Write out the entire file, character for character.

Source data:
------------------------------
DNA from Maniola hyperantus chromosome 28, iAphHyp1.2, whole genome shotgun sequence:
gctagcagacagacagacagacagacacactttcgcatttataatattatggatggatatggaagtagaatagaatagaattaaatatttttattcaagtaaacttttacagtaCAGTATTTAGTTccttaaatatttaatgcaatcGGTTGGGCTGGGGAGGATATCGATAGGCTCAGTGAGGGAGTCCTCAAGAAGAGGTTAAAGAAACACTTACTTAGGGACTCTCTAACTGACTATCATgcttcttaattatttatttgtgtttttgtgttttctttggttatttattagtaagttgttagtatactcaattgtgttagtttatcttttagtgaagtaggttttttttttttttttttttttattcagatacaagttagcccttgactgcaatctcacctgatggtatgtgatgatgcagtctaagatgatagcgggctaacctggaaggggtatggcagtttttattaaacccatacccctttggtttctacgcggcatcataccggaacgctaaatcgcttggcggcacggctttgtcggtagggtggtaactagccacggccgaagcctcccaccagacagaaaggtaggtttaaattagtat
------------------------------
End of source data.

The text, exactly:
DNA from Maniola hyperantus chromosome 28, iAphHyp1.2, whole genome shotgun sequence:
gctagcagacagacagacagacagacacactttcgcatttataatattatggatggatatggaagtagaatagaatagaattaaatatttttattcaagtaaacttttacagtaCAGTATTTAGTTccttaaatatttaatgcaatcGGTTGGGCTGGGGAGGATATCGATAGGCTCAGTGAGGGAGTCCTCAAGAAGAGGTTAAAGAAACACTTACTTAGGGACTCTCTAACTGACTATCATgcttcttaattatttatttgtgtttttgtgttttctttggttatttattagtaagttgttagtatactcaattgtgttagtttatcttttagtgaagtaggttttttttttttttttttttttattcagatacaagttagcccttgactgcaatctcacctgatggtatgtgatgatgcagtctaagatgatagcgggctaacctggaaggggtatggcagtttttattaaacccatacccctttggtttctacgcggcatcataccggaacgctaaatcgcttggcggcacggctttgtcggtagggtggtaactagccacggccgaagcctcccaccagacagaaaggtaggtttaaattagtat